- For Teachers
1. Notional and Formal
2. a) Notional: Personal and Non-personal
b) Formal: Impersonal and Introductory
3. Introductory: It-subject and There-subject
I don't use the term 'preparatory' but I guess it's the same as 'introductory'.
Impersonal is different from introductory. I illustrated this difference in my post above in this thread.
We can further speak on the difference between introductory it-subject and introductory there-subject.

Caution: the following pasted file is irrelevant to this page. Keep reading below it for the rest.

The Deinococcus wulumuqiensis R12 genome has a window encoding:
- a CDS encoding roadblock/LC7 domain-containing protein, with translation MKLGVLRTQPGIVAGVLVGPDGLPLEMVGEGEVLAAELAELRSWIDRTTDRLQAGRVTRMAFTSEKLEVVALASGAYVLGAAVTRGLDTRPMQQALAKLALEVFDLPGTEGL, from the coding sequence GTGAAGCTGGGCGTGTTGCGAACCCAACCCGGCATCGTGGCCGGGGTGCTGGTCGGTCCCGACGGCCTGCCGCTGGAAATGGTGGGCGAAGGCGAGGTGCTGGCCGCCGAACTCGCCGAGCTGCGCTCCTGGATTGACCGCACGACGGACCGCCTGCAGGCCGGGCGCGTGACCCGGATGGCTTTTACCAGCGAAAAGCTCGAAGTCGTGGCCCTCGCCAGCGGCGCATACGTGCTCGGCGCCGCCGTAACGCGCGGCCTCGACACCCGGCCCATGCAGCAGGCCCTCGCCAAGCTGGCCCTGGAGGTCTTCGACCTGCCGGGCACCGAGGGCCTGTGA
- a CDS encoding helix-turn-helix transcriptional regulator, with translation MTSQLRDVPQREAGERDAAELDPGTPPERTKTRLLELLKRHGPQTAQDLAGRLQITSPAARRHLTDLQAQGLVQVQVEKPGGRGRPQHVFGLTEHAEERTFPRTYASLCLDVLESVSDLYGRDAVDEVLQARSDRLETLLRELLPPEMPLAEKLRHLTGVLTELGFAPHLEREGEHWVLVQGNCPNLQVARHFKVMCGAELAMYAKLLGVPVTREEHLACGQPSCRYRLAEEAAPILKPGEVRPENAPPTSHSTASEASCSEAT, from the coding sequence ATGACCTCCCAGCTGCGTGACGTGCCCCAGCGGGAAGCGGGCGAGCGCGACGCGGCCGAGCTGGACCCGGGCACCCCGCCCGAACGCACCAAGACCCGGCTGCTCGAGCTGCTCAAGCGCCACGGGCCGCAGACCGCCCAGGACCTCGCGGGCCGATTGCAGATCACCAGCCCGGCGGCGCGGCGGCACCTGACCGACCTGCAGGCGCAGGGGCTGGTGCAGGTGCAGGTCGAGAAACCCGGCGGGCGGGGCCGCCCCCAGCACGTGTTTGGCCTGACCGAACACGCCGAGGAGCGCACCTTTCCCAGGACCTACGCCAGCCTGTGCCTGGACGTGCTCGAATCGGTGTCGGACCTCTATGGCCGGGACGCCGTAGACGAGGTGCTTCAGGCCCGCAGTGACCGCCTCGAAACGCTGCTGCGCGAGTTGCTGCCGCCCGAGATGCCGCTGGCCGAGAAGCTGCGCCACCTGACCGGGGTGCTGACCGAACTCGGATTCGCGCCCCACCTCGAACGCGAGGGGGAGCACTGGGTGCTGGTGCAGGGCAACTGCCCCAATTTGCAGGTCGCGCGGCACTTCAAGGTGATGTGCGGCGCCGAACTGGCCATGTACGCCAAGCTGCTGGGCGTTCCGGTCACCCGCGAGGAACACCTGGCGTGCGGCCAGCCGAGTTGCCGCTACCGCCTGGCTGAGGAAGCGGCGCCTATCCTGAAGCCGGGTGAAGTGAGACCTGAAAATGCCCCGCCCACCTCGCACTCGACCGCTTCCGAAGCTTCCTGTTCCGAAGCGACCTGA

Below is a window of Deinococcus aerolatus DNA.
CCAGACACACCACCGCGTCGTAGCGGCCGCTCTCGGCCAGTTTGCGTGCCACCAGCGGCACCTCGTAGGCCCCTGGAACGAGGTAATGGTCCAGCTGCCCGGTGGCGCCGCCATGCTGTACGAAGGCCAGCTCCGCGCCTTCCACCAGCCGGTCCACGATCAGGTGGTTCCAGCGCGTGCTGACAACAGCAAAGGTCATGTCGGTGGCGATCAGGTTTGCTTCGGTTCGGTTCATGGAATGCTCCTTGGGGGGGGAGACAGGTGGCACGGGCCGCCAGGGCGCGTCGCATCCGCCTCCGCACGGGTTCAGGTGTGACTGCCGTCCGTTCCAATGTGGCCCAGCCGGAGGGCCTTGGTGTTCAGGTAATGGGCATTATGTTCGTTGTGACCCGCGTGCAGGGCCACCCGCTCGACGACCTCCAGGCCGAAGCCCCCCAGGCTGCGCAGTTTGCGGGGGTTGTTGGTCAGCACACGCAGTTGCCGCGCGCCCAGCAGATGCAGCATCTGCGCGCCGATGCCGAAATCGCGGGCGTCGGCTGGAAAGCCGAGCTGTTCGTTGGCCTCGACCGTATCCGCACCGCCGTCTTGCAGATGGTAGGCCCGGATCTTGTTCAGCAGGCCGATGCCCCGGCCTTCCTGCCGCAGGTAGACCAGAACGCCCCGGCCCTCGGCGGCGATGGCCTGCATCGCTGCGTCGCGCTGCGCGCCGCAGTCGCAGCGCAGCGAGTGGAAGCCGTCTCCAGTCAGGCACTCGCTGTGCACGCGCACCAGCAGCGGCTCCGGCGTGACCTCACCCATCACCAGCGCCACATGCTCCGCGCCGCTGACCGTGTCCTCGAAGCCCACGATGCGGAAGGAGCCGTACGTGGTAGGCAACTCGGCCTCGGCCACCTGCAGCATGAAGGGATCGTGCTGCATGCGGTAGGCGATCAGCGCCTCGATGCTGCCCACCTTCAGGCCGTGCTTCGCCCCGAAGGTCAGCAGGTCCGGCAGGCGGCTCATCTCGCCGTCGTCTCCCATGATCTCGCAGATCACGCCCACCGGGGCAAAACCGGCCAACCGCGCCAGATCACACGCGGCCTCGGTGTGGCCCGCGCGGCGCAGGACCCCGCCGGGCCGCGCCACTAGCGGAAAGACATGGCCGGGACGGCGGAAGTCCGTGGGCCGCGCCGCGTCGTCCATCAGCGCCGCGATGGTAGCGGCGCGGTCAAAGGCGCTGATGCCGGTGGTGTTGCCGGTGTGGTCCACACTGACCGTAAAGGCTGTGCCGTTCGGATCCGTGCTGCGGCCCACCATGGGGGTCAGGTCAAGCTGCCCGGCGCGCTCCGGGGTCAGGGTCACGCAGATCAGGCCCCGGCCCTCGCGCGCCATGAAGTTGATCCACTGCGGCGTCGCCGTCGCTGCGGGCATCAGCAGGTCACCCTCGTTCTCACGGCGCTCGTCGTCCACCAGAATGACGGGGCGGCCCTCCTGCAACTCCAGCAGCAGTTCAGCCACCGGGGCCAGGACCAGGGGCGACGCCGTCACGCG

OK. So, there is a man over there is an example of an introductory subject, a.k.a. expletive, empty subject, preparatory subject, right?
Let's go back to impersonal subjects. How does the following (common) argument sit with you? It is raining = The weather is raining.
I think these are totally different structures. This substitution is totally artificial. 'It' is called impersonal because it suggets that there can be no doer of the action. How would you interprete then other impersonal sentences: 'It is summer' or 'It is me' or 'It is time'?